Understanding the New Nutrition Label

By Erin McKenna, RDN, CDN

New nutrition labelsIn 2016, the FDA announced the new Nutrition Facts label for packaged foods. This new label will make it easier for consumers to make better informed food choices. The current label is more than 20 years old.

The changes are being made to make sure consumers have access to the most recent information about the foods they are eating.  They are based on updated scientific information, new nutrition and public health research, recent dietary recommendations from experts, and input from the general public.

Here’s a list of some of the changes you may start seeing in the next few months.

  • The font size increased for calories, servings per container and the serving size.
  • The number of calories and the serving size will be bold to highlight the information.
  • There will be a footnote better explaining what “Daily Value” means. It will read: “The % Daily Value tells you how much a nutrient in a serving of food contributes to a daily diet. 2,000 calories a day is used for general nutrition advice”.
  • Manufactures must state the actual amount and percent daily value of vitamin D, calcium, iron and potassium. Vitamin A and C are no longer required. Vitamin D and potassium are being added because most Americans don’t get enough of them, according to a nationwide food consumption survey.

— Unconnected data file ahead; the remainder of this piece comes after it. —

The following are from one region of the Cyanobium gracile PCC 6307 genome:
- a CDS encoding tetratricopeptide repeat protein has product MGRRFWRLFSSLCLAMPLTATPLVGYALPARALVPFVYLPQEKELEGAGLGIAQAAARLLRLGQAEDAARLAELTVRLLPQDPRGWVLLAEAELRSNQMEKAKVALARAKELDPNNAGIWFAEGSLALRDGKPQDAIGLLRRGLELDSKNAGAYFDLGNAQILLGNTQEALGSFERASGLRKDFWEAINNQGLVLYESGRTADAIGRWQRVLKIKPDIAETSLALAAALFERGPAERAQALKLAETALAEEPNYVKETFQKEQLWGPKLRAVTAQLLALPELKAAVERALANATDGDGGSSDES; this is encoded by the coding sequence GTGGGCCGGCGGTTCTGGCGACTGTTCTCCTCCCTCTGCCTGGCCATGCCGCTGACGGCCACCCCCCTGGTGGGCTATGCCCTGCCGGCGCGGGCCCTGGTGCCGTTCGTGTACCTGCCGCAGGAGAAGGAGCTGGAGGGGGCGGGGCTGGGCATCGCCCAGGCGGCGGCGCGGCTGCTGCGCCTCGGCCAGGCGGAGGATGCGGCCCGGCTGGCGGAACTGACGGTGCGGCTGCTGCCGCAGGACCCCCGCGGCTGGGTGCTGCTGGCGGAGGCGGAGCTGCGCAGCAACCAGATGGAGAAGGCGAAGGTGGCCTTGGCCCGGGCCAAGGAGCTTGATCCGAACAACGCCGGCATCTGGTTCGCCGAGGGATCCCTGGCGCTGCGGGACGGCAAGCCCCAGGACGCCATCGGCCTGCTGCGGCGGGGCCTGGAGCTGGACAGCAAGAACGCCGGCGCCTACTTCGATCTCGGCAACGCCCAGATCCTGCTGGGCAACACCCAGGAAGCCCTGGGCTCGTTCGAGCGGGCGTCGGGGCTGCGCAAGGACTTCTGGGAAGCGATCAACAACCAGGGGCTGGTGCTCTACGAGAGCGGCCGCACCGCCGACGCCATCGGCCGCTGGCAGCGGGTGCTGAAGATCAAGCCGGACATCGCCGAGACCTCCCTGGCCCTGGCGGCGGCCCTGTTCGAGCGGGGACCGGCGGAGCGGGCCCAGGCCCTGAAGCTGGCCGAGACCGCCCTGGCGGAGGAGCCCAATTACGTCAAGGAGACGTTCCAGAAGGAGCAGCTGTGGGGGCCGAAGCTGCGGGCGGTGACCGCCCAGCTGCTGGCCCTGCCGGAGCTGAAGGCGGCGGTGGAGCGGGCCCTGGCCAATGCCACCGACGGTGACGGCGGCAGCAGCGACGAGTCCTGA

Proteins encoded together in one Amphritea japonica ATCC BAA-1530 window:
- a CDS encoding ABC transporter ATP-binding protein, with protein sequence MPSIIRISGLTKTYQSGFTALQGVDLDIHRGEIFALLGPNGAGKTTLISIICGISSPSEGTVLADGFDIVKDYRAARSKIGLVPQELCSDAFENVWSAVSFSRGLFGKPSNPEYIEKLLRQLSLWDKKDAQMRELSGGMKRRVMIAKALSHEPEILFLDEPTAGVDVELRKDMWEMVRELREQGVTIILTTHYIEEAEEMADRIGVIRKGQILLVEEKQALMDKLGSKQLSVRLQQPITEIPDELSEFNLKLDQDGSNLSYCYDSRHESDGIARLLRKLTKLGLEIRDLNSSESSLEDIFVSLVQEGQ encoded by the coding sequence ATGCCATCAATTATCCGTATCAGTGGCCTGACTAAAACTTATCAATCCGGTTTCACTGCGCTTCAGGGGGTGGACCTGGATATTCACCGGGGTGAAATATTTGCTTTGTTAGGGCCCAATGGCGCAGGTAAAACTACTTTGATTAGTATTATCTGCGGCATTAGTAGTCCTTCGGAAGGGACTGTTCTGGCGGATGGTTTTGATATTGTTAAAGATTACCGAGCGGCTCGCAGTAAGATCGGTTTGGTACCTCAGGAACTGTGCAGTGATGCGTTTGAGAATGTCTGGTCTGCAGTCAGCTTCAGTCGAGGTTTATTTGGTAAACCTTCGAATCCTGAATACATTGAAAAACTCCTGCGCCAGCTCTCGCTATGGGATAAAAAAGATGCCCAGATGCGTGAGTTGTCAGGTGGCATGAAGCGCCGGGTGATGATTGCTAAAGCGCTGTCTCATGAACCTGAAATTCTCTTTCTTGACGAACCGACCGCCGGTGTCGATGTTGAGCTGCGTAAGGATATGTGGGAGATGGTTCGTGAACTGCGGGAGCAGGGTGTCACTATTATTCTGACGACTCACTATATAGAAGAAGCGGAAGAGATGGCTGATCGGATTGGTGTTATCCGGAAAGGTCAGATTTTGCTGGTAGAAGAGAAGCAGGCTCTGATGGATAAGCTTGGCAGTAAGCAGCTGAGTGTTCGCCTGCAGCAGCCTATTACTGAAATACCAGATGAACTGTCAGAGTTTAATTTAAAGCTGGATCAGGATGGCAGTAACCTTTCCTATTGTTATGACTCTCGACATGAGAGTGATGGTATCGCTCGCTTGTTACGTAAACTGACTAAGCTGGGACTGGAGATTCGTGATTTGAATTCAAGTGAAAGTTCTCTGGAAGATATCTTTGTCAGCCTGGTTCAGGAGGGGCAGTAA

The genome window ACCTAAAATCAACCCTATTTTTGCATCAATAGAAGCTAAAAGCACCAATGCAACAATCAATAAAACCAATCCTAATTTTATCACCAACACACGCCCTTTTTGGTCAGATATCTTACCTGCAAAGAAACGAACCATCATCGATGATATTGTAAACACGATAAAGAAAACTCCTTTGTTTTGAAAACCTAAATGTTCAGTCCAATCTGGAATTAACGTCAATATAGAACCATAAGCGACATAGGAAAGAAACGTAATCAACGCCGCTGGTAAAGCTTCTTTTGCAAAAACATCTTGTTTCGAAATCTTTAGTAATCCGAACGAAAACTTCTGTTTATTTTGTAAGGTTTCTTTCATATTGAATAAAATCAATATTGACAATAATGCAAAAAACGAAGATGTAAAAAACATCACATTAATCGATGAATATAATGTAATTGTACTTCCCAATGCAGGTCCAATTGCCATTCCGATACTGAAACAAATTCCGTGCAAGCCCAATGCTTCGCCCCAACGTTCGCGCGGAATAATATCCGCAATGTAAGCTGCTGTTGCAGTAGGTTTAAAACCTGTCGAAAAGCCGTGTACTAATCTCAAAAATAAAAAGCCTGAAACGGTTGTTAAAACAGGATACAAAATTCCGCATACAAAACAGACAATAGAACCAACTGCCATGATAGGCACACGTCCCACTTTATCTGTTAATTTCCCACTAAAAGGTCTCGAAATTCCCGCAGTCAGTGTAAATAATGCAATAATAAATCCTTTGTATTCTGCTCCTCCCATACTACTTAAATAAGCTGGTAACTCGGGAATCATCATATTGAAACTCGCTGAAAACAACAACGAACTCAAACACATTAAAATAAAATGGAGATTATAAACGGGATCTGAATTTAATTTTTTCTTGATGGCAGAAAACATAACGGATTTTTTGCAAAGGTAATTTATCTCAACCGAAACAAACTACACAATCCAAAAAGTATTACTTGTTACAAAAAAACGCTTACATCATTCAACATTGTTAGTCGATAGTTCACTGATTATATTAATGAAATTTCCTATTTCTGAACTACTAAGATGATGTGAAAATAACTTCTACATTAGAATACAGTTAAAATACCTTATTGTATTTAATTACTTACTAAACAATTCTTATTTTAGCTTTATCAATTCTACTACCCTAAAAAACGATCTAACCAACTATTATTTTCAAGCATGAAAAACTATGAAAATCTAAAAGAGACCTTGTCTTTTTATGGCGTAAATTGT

• Added sugars are a new feature of the new label. It will be represented in grams and as percent Daily Value. Milk (lactose) and fruit (fructose) have naturally occurring sugar. Added sugars are syrups that are added to foods or beverages when they are processed. Examples of added sugars include high fructose corn syrup, evaporated cane juice, agave, honey, molasses, and fruit juice concentrates.
  • Calories from fat is being removed because the research shows the type of fat is more important than the amount. Manufacturers will still be required to list “Total Fat”, “Saturated Fat”, and “Trans Fat”.
  • Serving sizes are going to reflect the amounts of food and beverages people are actually consuming, but not what they should be consuming. For example a serving size of ice cream is changing from ½ cup to 2/3 cup; a serving size of soda is changing from 8 oz to 12 oz; and yogurt is decreasing from 8 oz to 6 oz

Erin McKenna is a Registered Dietitian Nutritionist who is currently working with Bariatric and Medical Weight Management patients.  She helps them achieve their health and weight loss goals.

 

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